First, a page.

It’s You!


What have you learned lately?

What are you interested in learning?

What opportunities do you have to learn?

Remember, it’s not just formal education that counts! Family life is full of opportunities to gain skills and new knowledge, and in fact it is necessary to continue to learn in order to meet the challenges of daily family life.

Besides that, when we are curious about life and open to learning, we are more engaged with others and more interesting ourselves!

We can read.  We can ask questions. We can experiment. We can grow things. We can create a new schedule a new meal plan or a new way clean a room. We can create order in one little corner. We can read about the lives of people we admire and what choices they had to make and how they dealt with challenges. We can create a flower arrangement or decorate a cake. We can write an article or paint a picture.

What creative pursuit calls to you? I hope you can find ways to cultivate your creativity! And remember, to look for the win/wins for you and your family!

I wish you a great week ahead!

Tara’s Quiche!


Oh my goodness, we had a treat this week! 

It has an almond crust, which you could certainly play around with and see what texture suits you. I think this would be good made with a gluten-free blend, with whole wheat or a combination of whole wheat and white flours.

The crust is seasoned with fresh garlic and fresh herbs (or dried if you don’t have fresh on hand), and moistened with olive oil and a little water. I used a small skillet and a small casserole dish (because I wanted my friend to try it!) and so I made two small and thin pies instead of putting the whole recipe in one dish, as you can see Tara did in the picture of her pie below. Both were moist and tasty, so make them either way.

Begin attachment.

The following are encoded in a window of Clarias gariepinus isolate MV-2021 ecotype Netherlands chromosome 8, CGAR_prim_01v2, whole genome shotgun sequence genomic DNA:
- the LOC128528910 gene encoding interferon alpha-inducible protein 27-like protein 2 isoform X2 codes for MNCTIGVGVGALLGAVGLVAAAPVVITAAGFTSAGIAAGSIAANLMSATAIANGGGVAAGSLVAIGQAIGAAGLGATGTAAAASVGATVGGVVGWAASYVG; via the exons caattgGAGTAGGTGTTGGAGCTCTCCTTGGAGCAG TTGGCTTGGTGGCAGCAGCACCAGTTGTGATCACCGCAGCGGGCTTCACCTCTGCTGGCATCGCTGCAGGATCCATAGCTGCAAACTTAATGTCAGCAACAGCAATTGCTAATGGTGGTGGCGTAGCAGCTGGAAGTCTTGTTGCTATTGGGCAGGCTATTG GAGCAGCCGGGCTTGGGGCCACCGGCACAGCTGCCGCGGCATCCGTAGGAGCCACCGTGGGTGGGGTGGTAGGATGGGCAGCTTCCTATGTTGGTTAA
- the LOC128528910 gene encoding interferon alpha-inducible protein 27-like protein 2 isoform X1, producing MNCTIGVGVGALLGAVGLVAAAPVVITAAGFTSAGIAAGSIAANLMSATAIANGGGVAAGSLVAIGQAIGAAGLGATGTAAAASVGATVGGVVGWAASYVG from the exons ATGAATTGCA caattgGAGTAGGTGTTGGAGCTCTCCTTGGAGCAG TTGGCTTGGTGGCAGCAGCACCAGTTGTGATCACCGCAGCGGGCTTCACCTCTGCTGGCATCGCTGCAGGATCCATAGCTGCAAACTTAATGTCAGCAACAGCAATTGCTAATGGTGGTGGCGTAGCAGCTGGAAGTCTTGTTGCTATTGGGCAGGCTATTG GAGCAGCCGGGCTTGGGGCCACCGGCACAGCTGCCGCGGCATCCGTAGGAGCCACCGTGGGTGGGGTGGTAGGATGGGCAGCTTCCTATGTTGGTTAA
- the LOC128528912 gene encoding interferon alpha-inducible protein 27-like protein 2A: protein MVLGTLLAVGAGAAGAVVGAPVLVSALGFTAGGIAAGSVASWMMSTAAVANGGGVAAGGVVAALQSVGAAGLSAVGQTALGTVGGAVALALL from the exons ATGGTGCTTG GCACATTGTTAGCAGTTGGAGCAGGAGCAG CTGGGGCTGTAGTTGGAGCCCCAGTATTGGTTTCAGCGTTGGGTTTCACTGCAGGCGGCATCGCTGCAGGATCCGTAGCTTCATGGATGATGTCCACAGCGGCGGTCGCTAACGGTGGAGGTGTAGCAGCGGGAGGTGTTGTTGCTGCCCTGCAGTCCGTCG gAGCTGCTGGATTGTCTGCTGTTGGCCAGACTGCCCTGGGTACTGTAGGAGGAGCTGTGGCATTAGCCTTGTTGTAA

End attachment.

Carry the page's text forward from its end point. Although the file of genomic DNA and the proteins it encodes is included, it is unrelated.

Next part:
Roasting the sweet peppers makes a big difference in their flavor, and it is easy to do. Simply, seed them and cut them in half; put them on a cookie sheet and drizzle them with a little olive oil, turn them skin-side-up, then put them in a 400° oven and roast until the skins are crispy and brown. Then remove the peelings (which is the most labor intensive part of this dish), and slice or dice them. (Tara diced hers but reserved a few strips for the top which was a beautiful touch!)

So for the details.

I started the peppers roasting and buttered the skillet and casserole dish I was using. Then, made the crust which is:
2 cups un-blanched almond meal (I had and used blanched and it was good too)
3 garlic cloves, minced
1 Tablespoon Italian seasoning or 2 Tablespoons fresh, chopped herbs (I used fresh basil and oregano)
1/2 teaspoon Real salt
1/4 teaspoon freshly ground pepper (I love using a peppercorn blend!)
1/3 cup olive oil
1 Tablespoon and 1 teaspoon water

Combine your almond meal (or flour substitute) with seasonings. Pour in the olive oil and water and stir until the mixture is thoroughly combined.

Press the dough into your greased skillet or pan until it is even on the bottom and up the sides a ways. Bake the crust at 400° for 18-20 minutes, until it is golden and firm.